Doyt L. Perry Stadium, fondly named “The Doyt,” is the home of Bowling Green football. The construction is rather typical for a Middle American Conference arena. It’s small, yet cozy and certainly comes with devoted fans, making this place uninviting for visitors. In 2007, they tore out the north grandstand and made room for the modern and impressive Sebo Athletic Center, which houses offices, locker rooms, band seating and luxury suites. This newer addition clashes somewhat with the original structure that completes the rest of the stadium. But, the charm of “The Doyt” still remains.
One of the hot topics of the 2014 football season has been the collapse of the Big Ten conference. No team was able to win the marquee games of the nonconference season, and worse yet, they have been losing games that should have been walks in the park. Last week for instance, two Mid-American Conference foes upset Big Ten teams when Northern Illinois toppled Northwestern and Central Michigan clobbered Purdue.
Surely, this week would be better, right?
When thinking of famous trophy rivalries, one may consider the battle for Paul Bunyan’s Axe between Minnesota and Wisconsin, or the Old Oaken Bucket awarded yearly to the Indiana/Purdue victor. However, the Peace Pipe trophy fought over by Bowling Green and Toledo probably cracks the top ten on few people’s lists. However, the intensity, history, and importance of this battle is just like any other.
Finally, the first game of this tour since launching collegefootballtour.com and I end up traveling 400 miles to view a game between two teams I have already seen in a venue that doesn’t even count toward my stadium goal. Why? Bret Bielema. Since Barry Alvarez’s departure from the sidelines, many Wisconsin fans have questioned the changes that loomed ahead. Seeing that I have more Badger games on my record than Tommy Lee has tattoos, my interest in the new coaching change was significant.
Who would win in a race between the Road Runner and Speedy Gonzalez? Finding out the answer would be similar to watching the Falcons and Badgers clash this past Saturday. Every respiratory machine in Madison wouldn’t have aided the wheezing occurring on the sidelines from this high scoring battle. Wisconsin donned their throwback helmets and jerseys to “celebrate the legacy” of Camp Randall Stadium as the entire renovation project finally reached its completion. They may have been wearing the old school attire, but they didn’t play like their daddy’s Wisconsin. Bowling Green doesn’t normally pose a threat, but this year they promoted their star quarterback, the elusive Omar Jacobs. Badger fans would soon learn that they had offensive weapons, as well.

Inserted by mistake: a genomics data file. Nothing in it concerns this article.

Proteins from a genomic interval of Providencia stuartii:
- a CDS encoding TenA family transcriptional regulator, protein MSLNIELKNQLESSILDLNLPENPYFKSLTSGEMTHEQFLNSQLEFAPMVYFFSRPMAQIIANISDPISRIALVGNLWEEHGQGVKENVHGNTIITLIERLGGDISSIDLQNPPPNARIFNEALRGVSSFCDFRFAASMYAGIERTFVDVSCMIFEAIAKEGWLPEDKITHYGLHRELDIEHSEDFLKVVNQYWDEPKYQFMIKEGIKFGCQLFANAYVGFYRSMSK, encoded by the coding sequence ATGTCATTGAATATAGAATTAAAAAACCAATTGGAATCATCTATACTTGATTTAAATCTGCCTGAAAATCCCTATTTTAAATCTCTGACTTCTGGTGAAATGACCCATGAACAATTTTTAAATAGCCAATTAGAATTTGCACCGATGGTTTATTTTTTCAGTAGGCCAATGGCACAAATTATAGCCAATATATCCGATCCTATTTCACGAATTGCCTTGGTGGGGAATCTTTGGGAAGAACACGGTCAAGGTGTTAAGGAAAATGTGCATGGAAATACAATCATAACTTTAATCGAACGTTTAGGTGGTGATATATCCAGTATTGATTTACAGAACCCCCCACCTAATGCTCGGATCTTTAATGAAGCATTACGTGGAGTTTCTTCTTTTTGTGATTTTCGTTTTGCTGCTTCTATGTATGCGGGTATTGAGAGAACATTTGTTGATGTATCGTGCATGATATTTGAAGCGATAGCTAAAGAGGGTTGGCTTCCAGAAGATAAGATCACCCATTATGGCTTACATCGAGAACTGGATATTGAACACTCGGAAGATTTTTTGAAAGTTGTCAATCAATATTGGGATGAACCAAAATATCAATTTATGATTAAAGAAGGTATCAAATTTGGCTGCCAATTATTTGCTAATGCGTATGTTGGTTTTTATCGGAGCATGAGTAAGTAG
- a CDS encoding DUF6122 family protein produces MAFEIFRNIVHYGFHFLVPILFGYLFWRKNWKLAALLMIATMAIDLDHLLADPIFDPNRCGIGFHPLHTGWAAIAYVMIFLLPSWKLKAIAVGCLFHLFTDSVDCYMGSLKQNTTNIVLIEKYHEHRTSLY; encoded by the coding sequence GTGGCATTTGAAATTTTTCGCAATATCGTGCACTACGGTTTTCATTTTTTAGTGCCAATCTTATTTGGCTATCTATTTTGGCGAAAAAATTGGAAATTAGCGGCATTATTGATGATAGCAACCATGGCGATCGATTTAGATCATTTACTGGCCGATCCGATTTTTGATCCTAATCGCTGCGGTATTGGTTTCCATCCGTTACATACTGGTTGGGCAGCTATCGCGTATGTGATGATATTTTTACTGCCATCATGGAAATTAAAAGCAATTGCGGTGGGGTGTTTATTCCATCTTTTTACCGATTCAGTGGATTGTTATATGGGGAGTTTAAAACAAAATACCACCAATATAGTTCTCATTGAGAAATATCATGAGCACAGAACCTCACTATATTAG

Air Force fans traveling along I-25 suddenly experience a traffic jam about two miles from the exit to Falcon Stadium. The cause of the slow crawl becomes evident upon exiting as several military personnel guide cars down different pathways toward the game site. Many security measures have been taken here and an escort by the Air Force is one of them. Open spaces surround your journey to the stadium – all except for one large aircraft that greets you and points in the desired direction.
September 4th would be a day of many firsts for me. Among those included my first Mountain West Conference game, my first time seeing California, and above all, my first double-header day. This game in Colorado Springs required early alarm bells as kick off commenced at ten in the morning. Following the Cal/Air Force contest, I would be driving up I-25 toward Boulder to be a spectator for the in-state hate fest between Colorado State and Colorado.
There are many beautiful bowl destinations to imagine following your team to – Miami, Pasadena, Tampa, Detroit…er, Detroit? Yes, the industrial wonderland of Michigan is home to the Motor City Bowl, a game that has not yet even reached adolescence appeared pitiful compared to most of the historic post-season venues.
Fans that venture to South Bend, Indiana and only watch the game are not real college football fans. Notre Dame is the capital of college football tradition. Walking the campus and visiting the symbols that represent this program are practically part of the ticket price. Prior to the game, we viewed the Golden Dome, Touchdown Jesus, the Grotto, a band concert on campus, and the Basilica of the Sacred Heart. It was at this chapel where the team gathers for prayer before going to battle on the gridiron. Our timing was impeccable because the team exited the basilica as we arrived. Led by head coach Bob Davie, the Fighting Irish walked through a tunnel of fans on their way to Notre Dame Stadium.